Lola’s hand was shaking. She stopped applying her mascara and looked at herself in the mirror.
Lola Layinka stared back. Eighteen years old, a very beautiful face.
The eye-shadow was a minus though. Garish. Mummy’s choice. She said it matched the aso-oke. It also matched the flag. Lola hated it.
Her eyes called to her from the mirror. Large expressive eyes drowned in green. They looked haunted, dead. Somewhere in their depths the memory of last night in Daddy’s room lingered.
She couldn’t do it. She had to tell Mummy. There would be hysterics of course. But Lola felt dead. Like a plane on auto-pilot; the real pilot slumped in his chair, lifeless, a bullet in his brain.
“Lolls! LOLA! Hellooooo!”
It was Layo, her identical twin. She was ransacking their jewelry drawer.
“Lolls, I can’t find my cocktail ring. That gold one with the green… whatever…”
“Layo, I’m not going,” Lola said.
Layo stopped. “Why?”
Lola forced the words out, “Daddy is… Daddy is bad.”
Layo frowned. “Bad?”
“I know. But Daddy… He shouldn’t be in charge of a state.”
“If you don’t go, Mummy’ll kill you. They’ve called all the journalists in the world.”
It was true. The grand photo-op. Chief Theophilus Layinka at the polling station with his wife and pretty twin daughters, everyone dressed in the national colours. Their mother’s idea.
“I have to tell Mummy. I can’t go.”
“Suit yourself.” said Layo.
Lola was at the door of the bedroom when their mother swept in. Five feet eight, matronly, her face bright with foundation and her gele wider than the National Theatre, Mrs. Deronke Layinka looked regal. First Lady material.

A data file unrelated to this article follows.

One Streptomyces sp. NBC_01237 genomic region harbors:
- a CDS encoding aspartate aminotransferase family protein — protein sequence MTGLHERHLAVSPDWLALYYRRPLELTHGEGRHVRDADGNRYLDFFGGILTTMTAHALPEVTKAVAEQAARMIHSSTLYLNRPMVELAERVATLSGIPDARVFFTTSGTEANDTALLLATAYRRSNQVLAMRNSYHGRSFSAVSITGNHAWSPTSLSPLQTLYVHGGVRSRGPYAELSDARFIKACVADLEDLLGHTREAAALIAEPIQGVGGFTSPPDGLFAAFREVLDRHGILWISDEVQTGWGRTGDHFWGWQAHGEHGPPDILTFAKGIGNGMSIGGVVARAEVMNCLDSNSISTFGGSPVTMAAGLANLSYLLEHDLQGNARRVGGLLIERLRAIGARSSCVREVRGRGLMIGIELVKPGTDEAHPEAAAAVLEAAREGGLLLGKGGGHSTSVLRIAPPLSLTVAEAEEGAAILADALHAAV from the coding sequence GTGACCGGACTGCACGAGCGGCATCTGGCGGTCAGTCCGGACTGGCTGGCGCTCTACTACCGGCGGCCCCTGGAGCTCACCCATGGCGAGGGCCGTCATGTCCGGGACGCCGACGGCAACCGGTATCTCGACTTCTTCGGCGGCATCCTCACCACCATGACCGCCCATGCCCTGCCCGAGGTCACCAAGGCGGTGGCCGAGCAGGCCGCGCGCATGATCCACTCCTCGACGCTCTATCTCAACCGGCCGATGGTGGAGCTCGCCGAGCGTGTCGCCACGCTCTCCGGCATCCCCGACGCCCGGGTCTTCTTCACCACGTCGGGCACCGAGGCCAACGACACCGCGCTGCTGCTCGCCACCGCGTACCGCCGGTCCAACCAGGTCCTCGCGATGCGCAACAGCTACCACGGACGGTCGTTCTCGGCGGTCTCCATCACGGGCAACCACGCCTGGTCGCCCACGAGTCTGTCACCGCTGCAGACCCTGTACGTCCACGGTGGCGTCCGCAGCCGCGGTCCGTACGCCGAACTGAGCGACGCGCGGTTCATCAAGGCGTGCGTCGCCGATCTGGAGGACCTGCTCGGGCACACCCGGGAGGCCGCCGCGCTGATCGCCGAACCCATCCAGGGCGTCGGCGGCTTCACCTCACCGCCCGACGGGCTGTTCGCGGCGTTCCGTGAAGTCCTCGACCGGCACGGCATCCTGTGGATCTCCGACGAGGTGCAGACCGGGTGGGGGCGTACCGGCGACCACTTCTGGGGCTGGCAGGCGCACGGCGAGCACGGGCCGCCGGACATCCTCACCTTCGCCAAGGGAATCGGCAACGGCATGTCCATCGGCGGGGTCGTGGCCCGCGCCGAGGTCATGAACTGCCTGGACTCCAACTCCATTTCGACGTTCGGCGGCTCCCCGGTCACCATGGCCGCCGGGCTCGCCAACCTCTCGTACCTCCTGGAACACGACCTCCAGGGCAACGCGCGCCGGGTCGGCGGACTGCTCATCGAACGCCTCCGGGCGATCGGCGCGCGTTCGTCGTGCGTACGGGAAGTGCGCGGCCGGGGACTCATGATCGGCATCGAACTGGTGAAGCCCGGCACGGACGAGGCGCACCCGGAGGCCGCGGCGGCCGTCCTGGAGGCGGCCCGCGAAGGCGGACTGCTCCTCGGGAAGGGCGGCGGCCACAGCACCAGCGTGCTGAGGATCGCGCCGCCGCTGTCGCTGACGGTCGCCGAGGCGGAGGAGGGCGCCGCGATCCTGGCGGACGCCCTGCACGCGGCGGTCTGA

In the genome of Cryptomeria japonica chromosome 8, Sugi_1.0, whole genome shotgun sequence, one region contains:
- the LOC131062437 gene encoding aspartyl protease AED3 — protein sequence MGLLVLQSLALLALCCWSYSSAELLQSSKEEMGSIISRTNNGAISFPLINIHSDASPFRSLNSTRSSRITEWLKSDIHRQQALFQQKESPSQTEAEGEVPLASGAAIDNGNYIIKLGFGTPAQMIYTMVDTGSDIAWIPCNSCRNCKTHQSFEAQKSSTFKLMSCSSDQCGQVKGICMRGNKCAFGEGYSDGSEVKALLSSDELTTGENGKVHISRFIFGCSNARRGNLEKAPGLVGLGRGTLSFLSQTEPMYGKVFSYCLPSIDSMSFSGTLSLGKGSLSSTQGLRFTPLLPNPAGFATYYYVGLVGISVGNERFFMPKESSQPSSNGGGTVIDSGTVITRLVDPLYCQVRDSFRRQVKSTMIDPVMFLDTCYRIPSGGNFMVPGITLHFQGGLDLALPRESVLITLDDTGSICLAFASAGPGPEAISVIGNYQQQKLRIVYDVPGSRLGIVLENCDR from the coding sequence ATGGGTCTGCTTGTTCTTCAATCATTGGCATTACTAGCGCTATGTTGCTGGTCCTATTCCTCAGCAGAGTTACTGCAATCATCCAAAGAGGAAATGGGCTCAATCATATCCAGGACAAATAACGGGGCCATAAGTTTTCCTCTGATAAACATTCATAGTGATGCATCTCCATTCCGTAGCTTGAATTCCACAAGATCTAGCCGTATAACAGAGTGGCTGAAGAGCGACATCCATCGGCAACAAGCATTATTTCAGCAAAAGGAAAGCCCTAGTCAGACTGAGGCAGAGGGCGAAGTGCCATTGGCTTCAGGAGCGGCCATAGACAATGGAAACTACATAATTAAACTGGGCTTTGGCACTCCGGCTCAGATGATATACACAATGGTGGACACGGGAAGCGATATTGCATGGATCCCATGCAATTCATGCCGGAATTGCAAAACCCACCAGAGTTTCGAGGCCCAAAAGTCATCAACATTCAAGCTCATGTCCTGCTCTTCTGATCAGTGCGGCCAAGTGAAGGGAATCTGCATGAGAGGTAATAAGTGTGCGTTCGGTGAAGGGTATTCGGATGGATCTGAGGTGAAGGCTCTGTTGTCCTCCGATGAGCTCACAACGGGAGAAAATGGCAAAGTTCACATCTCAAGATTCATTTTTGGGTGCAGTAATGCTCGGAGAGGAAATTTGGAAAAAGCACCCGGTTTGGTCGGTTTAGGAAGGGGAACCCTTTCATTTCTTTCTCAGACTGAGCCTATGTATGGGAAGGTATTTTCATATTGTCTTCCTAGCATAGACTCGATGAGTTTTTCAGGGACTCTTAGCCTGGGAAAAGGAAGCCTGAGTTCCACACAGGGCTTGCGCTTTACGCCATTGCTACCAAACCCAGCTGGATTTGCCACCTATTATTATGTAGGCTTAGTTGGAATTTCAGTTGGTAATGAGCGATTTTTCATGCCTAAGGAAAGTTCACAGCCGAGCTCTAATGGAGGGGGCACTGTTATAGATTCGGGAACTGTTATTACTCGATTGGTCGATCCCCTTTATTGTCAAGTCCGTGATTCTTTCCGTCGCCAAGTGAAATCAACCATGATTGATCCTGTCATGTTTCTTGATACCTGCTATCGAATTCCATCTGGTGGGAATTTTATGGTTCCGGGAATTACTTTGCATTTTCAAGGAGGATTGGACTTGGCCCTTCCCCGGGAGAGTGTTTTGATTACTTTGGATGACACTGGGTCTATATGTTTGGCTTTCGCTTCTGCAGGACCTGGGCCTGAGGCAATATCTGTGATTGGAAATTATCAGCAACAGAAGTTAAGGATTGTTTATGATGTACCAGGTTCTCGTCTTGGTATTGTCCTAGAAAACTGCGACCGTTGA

“Oh good, Lola, you’re ready.” She turned to Layo. “Omolayo! What is wrong with you? It’s almost time.”
Layo mumbled something.
“Mummy, I’m not going.”
Mrs. Layinka snapped, “Lola, don’t be silly. This isn’t the time to joke.”
“I’m not joking. I’m not going.”
This time she turned to face Lola. “And why is that, if I may ask?”
“I can’t vote for Daddy. He’s… bad.”
“Lola! Are you well? What do you mean ‘He’s bad’? Stop talking nonsense!”
“It’s not nonsense!” Lola was on the verge of tears. The words started spilling out, involuntarily, like vomit. “Daddy is evil! In the night, he…… I…
Thud… thud… thud…
It was the thudding that woke her up. At first she thought she was dreaming, and then she heard it again. Thud… thud… thud…
The thuds came from their father’s room. Lola went there. And saw.
Her father was naked. Kneeling on the floor in front of a mortar. Pounding, pounding. Blood spattered everywhere. Obscene redness. A wizened old man in a bloodstained white tunic spun around him chanting unintelligible words. Chief Theophilus Layinka kept pounding. The old man motioned to him to stop. He produced a gourd, scooped up some of the bloody mess in the mortar and offered it to the Chief. Lola put her fist in her mouth to stifle her gasp, and her nausea. She watched in horror as her father ingested.
The old man grasped a knife.
She opened her eyes now. Layo’s face was pale, her eyes round like saucers. Their mother’s eyes had narrowed to slits.
“Girls, listen,” she said. “You are very young…”
Layo cut in. “Mummy, you… you knew about this?”
Mrs. Layinka’s eyes were cold. “It doesn’t matter. Girls, forget this. Your father will be Governor.”
Layo stood up, walked to the door, opened it.
“Mummy, get out. We’re not doing this.”
Lola’s hands were shaking.